Cayenne Pepper: Generically Synonymous With Red Pepper

cayenne pepper
Native to French Guiana in South America, Cayenne peppers are medium-hot peppers grown globally for their heat and neutral peppery flavor. They are available in many varieties, with red ones being the most common. Cayenne peppers are generically associated with red pepper flakes and powder.

What Is Cayenne Pepper?

Cayenne pepper is a long, slender Capsicum annuum cultivar native to Cayenne in French Guiana, South America. The pepper belongs to the same species as jalapenos, New Mexico chili peppers, and bell peppers. 


Peppers in the Capsicum annuum species are endemic to South and Central America. Spanish explorers discovered them in the 15th century during the Columbian exchange and introduced them to Europe, and they spread to other parts of the world.

There are different accounts for the naming of Cayenne peppers. Some say the peppers are named for the Cayenne River. Others say they were used for a long time in French Guiana, and the City of Cayenne was named after the peppers.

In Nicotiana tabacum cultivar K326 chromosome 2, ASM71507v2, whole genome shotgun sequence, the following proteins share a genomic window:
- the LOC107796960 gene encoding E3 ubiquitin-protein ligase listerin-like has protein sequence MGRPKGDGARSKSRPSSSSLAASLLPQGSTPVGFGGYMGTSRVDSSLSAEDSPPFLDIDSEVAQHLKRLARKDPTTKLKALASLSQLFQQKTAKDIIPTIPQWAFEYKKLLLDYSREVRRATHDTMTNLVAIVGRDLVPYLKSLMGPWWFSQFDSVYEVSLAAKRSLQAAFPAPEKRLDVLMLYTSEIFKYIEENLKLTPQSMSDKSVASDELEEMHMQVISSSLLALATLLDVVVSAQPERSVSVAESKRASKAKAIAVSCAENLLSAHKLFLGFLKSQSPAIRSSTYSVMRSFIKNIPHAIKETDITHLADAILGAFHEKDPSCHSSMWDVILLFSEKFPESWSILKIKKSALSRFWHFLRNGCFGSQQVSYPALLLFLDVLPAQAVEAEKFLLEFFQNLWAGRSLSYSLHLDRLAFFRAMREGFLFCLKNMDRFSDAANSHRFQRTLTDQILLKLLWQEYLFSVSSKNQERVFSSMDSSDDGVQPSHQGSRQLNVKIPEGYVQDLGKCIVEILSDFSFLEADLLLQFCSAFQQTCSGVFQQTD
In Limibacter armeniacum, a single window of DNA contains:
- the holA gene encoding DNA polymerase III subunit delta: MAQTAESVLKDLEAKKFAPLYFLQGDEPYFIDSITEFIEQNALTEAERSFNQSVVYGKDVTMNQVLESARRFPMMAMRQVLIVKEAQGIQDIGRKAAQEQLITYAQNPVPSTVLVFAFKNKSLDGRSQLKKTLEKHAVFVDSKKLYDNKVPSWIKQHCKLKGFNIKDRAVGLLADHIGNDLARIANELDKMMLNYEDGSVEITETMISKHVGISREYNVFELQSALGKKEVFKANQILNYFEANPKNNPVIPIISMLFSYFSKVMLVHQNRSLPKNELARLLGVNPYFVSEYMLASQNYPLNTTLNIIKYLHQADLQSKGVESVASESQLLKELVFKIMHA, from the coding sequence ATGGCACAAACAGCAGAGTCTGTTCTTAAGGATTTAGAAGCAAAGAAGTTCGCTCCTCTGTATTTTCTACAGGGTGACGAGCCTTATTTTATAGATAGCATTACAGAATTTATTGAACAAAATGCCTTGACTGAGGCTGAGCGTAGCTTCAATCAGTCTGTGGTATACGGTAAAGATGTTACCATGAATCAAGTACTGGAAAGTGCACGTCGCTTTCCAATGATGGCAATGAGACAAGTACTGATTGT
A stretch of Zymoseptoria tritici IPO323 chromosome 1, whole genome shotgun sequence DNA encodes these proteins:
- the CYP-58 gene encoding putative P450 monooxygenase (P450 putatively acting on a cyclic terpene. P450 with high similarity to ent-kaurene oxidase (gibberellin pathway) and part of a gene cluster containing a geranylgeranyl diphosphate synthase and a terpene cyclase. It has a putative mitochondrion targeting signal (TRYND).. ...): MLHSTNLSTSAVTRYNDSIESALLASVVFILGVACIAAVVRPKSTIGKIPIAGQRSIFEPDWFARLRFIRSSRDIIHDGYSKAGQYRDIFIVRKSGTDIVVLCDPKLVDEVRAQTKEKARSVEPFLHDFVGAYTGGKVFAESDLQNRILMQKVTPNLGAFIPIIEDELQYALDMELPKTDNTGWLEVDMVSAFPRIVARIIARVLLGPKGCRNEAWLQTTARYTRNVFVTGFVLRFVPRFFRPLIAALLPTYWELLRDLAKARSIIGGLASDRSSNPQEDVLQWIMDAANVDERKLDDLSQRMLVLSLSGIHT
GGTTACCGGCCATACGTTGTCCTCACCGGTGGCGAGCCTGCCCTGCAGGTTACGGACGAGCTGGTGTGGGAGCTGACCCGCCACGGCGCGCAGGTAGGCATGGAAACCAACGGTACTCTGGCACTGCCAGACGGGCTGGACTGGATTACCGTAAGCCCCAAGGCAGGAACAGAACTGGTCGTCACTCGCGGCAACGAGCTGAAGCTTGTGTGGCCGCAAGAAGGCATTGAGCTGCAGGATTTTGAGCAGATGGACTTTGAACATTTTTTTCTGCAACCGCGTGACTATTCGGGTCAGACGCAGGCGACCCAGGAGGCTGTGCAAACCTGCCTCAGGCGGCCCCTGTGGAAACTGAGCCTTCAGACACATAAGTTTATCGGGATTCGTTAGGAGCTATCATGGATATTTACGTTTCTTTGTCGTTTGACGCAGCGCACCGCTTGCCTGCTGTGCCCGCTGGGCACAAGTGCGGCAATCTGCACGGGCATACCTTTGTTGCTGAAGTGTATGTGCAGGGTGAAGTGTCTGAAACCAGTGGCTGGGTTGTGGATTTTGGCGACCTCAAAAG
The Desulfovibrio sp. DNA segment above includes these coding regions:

Despite the disputed origins of the peppers, one thing is for sure: they ultimately traveled farther afield and are now globally popular. They are famously cultivated in the US, India, Mexico, and East Africa.


Cayenne peppers ripen from green to vibrant red at full maturity. It takes 2-4 weeks after reaching mature size for the peppers to ripen to red. Some Cayenne varieties ripen to purple, orange, or yellow.


There are many Cayenne cultivars and cayenne-type peppers grown today. These are differentiated by attributes like color and the names they get in the regions where they are cultivated. Some are Cayenne pepper hybrids.

You are likely to come across various types of Cayenne peppers, such as:

  • Red ember (A hybrid and 2018 AAS winner)
  • Buena mulata
  • Ring of Fire Cayenne
  • Cayenne Sweet
  • Golden Cayenne
  • Cayenne Purple/Purple Cayenne (Matures to purple)
  • Red Flame (A hybrid bred by Janika Eckert)
  • Pepper Cayennetta/Cayennetta Pepper (A hybrid and AAS winner)
  • Carolina Cayenne/Cayenne Carolina
  • Cayenne Long hot thin
  • Dagger Pod pepper (A cayenne-type pepper)
  • Cayenne Sweet/Sweet Cayenne (zero-heat peppers)
  • Cayenne Buist’s Yellow Pepper

Size And Shape

Cayenne chili peppers are long, slender, curved, and tapering to a point. Some may be curly or have a curved tip. The peppers are about 3-6 inches long and 0.5 inches wide at full maturity.


The thin skin of Cayenne hot peppers is waxy, slightly wrinkled, glossy, firm, and somewhat rippled.